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Day 9 in Madison: fight continues against union busting

By staff |
February 24, 2011
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Madison, WI - The struggle at the Wisconsin State Capitol to defeat the union-busting Budget Repair Bill held strong through its 9th day, Feb. 23. The state Capitol remained occupied and as early as 7:30 a.m. the chants of "Kill the bill" could be heard from all over. Over 50 Sheet Metal workers, many laid off, came marching up to the capitol at 8:00 a.m., chanting "Union Power!"

The State Assembly met today amidst loud protests and chants, discussing amendments to the bill.

Protesters in the hundreds followed Wisconsin Governor Scott Walker to the Monona Terrace today, a building a few blocks from the Capitol where Walker was to meet with the Wisconsin Manufacturers and Commerce annual business day participants. Led by the Wisconsin Wave and Defend Wisconsin, the protest was a way of drawing attention to the corporate backers behind Scott Walker's anti-union agenda.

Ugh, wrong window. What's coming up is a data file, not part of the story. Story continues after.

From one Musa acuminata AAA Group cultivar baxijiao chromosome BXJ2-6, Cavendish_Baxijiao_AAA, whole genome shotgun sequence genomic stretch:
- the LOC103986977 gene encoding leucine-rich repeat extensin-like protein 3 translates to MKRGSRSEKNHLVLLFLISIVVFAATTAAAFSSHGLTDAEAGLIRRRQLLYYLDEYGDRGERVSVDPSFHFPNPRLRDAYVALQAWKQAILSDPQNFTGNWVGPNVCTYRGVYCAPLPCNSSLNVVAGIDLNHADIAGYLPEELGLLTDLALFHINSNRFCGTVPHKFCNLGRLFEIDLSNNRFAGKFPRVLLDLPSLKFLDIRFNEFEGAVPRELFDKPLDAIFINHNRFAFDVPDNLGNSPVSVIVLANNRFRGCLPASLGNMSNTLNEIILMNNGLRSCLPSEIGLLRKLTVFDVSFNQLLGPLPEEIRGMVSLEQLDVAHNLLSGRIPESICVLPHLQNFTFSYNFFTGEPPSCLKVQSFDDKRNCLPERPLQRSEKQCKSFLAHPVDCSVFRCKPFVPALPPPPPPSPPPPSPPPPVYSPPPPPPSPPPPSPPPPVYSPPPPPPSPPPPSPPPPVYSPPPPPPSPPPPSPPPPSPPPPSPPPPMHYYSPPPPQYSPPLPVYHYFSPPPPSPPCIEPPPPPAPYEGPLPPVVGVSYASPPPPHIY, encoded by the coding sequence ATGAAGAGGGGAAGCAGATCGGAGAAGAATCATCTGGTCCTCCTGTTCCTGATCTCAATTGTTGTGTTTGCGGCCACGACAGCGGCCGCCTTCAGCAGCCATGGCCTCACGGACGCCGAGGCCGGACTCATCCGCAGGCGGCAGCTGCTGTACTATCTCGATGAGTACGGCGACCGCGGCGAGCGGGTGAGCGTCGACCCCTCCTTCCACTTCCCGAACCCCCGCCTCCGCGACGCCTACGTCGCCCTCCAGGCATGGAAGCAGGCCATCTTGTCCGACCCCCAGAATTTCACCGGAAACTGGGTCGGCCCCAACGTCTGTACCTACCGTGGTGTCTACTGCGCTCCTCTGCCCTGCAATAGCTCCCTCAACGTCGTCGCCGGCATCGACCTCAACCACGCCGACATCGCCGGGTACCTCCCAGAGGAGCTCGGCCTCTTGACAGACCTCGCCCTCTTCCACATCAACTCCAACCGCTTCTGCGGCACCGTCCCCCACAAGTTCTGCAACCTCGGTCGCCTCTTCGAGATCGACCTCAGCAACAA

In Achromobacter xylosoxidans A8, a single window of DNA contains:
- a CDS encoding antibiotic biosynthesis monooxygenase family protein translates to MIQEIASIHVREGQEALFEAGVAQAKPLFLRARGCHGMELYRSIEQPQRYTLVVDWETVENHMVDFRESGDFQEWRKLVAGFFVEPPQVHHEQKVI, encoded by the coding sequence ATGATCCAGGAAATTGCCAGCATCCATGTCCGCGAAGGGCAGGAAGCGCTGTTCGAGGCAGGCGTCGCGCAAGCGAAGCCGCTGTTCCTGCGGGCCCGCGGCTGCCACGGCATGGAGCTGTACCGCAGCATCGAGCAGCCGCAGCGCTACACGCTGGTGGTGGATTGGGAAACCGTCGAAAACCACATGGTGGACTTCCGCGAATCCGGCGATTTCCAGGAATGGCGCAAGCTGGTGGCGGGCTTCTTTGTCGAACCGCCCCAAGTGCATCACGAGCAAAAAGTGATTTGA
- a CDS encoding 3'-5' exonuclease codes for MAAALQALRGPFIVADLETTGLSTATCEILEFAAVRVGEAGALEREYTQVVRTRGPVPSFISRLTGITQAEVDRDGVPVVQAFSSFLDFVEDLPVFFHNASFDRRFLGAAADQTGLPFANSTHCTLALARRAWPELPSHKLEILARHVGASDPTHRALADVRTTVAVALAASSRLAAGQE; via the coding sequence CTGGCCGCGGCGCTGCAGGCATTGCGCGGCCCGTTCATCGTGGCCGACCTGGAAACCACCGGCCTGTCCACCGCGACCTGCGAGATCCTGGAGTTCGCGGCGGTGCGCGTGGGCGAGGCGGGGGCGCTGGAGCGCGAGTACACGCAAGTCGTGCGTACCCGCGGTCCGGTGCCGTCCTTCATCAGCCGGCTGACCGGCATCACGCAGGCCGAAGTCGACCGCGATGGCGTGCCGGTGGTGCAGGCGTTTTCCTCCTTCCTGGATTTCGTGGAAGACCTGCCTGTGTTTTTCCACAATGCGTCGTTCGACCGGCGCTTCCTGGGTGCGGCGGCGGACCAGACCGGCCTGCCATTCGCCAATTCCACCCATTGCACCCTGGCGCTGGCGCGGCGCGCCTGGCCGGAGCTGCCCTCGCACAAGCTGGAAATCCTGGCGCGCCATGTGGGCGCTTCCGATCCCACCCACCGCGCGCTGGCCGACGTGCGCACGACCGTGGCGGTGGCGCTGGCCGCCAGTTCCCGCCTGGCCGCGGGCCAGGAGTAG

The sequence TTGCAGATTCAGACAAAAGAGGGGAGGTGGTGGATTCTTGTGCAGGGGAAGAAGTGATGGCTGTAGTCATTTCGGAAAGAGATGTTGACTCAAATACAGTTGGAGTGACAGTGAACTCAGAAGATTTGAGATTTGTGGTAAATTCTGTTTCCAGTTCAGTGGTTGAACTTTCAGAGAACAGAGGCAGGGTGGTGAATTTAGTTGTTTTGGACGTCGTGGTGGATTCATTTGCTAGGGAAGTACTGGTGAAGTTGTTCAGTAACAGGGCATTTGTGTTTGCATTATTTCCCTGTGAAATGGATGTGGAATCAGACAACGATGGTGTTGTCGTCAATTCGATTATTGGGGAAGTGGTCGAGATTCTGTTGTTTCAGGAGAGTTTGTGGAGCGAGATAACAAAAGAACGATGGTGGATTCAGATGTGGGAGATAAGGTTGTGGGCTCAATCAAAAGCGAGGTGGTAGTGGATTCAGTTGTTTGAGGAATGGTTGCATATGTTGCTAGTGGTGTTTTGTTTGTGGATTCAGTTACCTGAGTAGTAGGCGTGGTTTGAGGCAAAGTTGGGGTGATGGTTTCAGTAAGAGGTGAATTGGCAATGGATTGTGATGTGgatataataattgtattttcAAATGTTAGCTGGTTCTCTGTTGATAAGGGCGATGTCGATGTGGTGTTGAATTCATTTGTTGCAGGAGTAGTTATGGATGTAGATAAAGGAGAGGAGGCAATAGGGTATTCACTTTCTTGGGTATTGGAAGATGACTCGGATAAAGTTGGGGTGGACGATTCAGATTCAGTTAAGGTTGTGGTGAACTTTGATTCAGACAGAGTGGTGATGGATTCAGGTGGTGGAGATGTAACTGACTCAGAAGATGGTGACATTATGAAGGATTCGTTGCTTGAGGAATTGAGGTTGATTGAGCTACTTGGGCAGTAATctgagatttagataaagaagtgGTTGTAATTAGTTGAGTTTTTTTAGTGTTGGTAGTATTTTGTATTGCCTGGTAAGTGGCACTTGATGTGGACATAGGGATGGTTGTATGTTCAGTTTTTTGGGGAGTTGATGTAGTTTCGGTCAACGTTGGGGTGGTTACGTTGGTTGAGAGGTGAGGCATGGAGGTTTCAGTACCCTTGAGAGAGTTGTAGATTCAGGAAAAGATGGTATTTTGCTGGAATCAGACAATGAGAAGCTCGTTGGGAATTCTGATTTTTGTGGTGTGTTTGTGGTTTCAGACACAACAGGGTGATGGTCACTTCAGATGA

The high level of organization within the Capitol Building is one example of the protesters’ determination to continue with the occupation. The building is clean because a rotating team of volunteers mop and pick up trash. A food table on the third floor offers donated breads, cheeses, vegetables and drinks. Early risers this morning got a scoop of an egg scramble and a hot cup of coffee. A pharmacy exists around the corner, with donated vitamins, band aids and toothpaste. The second floor has an information station where students and visitors may check in to share events, fliers and events.

The entire building is coated with posters, banners and leaflets. At 3:00 a.m. one morning, patrolling police tore down all posters from the Capitol walls, but in the morning the protesters put them right back up.

In the early afternoon today, as people began to mobilize for larger rallies and marches, news arrived of a prank call to Gov. Scott Walker. A caller posing as a major contributor to Walker’s campaign recorded Scott Walker likening his union busting efforts to that of Ronald Reagan's firing of the air traffic controllers in the early 1980s. Walker also revealed his consideration of sending in protest wreckers and a plan to trick the 14 State Senate Democrats who fled Wisconsin to come back to session in order to ram his union-busting bill through.

"Every once in a while the curtain get pulled back and you get to see how things really work," commented one protester after listening to the 20-minute prank call.

Day in day out, it becomes more apparent than ever that Gov. Walker's Budget Repair Bill is nothing more than a shameful attack on workers and their organizations.